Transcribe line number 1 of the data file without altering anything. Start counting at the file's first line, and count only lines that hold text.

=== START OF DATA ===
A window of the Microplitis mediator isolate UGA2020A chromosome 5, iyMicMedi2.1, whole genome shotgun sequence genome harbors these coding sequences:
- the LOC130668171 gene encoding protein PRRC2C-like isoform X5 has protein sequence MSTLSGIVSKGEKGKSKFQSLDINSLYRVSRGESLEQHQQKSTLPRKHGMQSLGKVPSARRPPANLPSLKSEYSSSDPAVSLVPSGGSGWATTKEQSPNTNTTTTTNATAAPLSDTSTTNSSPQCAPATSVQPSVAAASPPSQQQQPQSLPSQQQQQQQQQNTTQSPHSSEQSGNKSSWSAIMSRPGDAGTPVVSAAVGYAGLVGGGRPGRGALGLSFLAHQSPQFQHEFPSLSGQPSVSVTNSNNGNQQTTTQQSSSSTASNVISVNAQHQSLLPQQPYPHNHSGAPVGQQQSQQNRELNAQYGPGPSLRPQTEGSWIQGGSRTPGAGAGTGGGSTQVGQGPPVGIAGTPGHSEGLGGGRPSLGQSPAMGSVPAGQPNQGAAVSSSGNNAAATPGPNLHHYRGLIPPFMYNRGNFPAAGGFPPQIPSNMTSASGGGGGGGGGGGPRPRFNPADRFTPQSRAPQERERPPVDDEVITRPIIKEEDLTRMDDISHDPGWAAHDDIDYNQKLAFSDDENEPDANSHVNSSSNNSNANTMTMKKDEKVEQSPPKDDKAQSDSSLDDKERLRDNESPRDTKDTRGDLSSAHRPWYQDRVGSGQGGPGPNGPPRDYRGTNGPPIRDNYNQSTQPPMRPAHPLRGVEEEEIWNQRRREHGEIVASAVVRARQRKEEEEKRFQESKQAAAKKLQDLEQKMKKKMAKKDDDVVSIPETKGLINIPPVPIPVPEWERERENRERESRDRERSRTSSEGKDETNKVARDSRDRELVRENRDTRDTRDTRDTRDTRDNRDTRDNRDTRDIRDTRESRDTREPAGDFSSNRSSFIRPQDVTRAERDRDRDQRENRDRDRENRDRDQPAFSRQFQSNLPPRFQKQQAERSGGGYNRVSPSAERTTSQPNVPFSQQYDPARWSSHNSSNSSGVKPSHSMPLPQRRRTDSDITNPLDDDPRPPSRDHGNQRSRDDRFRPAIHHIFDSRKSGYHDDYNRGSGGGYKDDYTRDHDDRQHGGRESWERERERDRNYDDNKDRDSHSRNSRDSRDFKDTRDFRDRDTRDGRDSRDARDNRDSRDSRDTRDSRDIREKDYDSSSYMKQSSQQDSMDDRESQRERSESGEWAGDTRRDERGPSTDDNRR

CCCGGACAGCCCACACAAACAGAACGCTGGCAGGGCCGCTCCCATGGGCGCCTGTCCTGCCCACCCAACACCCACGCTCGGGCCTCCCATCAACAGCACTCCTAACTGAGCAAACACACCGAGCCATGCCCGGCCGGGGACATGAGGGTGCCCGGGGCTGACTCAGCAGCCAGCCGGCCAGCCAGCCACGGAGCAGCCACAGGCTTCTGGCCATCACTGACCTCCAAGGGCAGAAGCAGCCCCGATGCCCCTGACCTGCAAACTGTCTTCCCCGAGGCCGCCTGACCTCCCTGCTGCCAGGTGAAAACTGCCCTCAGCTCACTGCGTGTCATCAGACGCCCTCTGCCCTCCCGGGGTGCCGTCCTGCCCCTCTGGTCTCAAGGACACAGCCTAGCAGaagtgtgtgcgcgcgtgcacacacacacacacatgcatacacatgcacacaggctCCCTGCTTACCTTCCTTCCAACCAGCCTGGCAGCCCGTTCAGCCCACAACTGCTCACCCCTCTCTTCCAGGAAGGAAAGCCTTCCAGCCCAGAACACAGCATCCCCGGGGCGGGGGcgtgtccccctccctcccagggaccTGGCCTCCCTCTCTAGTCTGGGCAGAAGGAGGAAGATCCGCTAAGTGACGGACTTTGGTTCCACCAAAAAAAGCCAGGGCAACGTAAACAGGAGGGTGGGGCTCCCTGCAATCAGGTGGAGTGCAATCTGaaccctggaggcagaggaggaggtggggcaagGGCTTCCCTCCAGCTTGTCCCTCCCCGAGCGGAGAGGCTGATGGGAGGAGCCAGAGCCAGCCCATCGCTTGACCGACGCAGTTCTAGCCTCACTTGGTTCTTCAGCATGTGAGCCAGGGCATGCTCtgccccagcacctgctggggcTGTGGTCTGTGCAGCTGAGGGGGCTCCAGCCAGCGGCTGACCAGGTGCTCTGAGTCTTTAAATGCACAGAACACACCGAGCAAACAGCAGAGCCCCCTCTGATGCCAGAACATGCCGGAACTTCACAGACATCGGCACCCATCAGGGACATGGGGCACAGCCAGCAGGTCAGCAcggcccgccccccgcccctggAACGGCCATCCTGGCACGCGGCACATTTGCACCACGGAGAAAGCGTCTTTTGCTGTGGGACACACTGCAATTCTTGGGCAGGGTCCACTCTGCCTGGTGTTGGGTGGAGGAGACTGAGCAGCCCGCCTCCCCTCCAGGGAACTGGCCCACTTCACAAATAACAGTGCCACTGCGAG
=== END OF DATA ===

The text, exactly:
A window of the Microplitis mediator isolate UGA2020A chromosome 5, iyMicMedi2.1, whole genome shotgun sequence genome harbors these coding sequences: